The stories of two women from Honduras illustrate a stark difference in immigration outcomes.
Fear for their lives and for the lives of their children drove them to seek asylum in the United States. One case was heard by a San Francisco immigration court judge: asylum granted.
The other case, which was assigned to an immigration court in Charlotte, North Carolina, was denied. The judge ordered her deported.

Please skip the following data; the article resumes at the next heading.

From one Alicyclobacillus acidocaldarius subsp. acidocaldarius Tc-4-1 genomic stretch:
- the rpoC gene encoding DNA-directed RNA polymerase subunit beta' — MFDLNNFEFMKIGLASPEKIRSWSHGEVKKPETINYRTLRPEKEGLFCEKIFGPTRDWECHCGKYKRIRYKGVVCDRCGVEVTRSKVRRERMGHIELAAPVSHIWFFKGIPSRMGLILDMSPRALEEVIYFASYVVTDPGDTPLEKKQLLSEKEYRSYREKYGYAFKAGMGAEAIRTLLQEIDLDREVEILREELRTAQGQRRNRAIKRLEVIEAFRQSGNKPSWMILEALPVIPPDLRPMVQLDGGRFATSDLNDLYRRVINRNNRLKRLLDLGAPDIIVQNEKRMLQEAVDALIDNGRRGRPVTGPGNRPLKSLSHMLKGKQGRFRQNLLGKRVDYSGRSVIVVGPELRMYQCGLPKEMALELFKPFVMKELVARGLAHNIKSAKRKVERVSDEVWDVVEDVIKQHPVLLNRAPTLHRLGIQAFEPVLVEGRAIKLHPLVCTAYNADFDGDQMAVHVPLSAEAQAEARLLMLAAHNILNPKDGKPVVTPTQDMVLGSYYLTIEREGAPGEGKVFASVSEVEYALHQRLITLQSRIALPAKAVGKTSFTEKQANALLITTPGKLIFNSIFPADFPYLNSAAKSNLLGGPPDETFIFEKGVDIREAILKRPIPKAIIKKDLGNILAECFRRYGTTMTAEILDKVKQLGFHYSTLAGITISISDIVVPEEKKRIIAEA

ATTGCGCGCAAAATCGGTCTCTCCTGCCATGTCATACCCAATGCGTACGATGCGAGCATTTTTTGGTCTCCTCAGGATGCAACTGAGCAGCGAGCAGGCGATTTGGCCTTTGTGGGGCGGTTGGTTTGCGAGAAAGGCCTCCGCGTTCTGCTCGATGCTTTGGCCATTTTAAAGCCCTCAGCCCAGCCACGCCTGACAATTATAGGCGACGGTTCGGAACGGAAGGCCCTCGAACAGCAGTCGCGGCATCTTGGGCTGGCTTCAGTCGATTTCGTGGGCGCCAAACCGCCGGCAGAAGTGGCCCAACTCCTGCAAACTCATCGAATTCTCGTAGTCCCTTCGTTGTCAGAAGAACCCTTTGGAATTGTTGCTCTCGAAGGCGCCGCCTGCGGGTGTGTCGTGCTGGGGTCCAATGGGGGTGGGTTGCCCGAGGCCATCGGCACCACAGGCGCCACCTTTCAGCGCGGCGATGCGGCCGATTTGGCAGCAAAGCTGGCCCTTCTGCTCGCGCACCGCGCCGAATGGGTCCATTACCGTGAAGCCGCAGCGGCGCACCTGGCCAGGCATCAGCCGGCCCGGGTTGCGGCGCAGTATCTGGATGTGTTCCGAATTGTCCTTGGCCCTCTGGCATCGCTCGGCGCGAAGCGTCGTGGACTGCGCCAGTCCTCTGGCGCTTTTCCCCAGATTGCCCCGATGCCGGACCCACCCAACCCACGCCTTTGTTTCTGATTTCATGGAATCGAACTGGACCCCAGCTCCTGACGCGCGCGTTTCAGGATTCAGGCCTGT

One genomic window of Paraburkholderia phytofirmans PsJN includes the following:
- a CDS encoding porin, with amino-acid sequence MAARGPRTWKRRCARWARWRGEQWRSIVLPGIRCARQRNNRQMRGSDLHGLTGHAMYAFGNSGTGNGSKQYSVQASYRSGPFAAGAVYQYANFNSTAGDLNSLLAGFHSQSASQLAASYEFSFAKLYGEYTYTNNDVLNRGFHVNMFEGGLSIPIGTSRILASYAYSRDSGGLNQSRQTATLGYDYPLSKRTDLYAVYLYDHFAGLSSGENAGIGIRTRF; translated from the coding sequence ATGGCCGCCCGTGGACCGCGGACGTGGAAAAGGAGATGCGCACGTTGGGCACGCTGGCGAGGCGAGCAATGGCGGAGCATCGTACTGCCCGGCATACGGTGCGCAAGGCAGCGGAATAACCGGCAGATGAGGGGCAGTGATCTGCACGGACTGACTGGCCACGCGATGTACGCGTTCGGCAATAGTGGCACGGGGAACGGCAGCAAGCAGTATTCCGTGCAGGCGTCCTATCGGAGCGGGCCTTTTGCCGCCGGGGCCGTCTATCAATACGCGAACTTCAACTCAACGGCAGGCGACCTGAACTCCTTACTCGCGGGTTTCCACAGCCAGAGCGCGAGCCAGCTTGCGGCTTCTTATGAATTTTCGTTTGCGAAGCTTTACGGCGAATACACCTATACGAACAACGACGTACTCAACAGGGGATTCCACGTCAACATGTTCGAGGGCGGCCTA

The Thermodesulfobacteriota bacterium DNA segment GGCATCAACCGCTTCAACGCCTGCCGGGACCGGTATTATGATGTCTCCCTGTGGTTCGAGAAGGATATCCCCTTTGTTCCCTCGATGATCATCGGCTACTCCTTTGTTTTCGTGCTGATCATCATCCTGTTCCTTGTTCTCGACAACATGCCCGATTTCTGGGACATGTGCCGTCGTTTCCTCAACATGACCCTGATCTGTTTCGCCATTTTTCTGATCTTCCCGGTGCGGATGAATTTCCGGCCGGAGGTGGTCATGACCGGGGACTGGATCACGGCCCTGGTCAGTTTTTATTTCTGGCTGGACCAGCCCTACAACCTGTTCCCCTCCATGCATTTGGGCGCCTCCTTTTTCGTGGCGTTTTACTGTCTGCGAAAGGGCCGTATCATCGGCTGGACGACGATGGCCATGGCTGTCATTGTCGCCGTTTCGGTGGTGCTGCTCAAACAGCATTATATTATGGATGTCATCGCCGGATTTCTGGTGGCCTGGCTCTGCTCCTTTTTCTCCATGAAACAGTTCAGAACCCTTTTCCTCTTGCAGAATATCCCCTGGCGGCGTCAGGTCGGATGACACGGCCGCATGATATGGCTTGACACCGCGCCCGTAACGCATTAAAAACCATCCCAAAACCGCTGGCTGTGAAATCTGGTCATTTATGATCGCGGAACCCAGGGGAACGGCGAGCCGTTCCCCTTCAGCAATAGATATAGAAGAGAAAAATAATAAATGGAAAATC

Reuters analyzed over 1,000 immigration court cases and determined that who hears a case and where it is heard are reliable predictors of how a case will be decided.
The findings underscore what academics and government watchdogs have long complained about U.S. immigration courts: Differences among judges and courts can render the system unfair and even inhumane.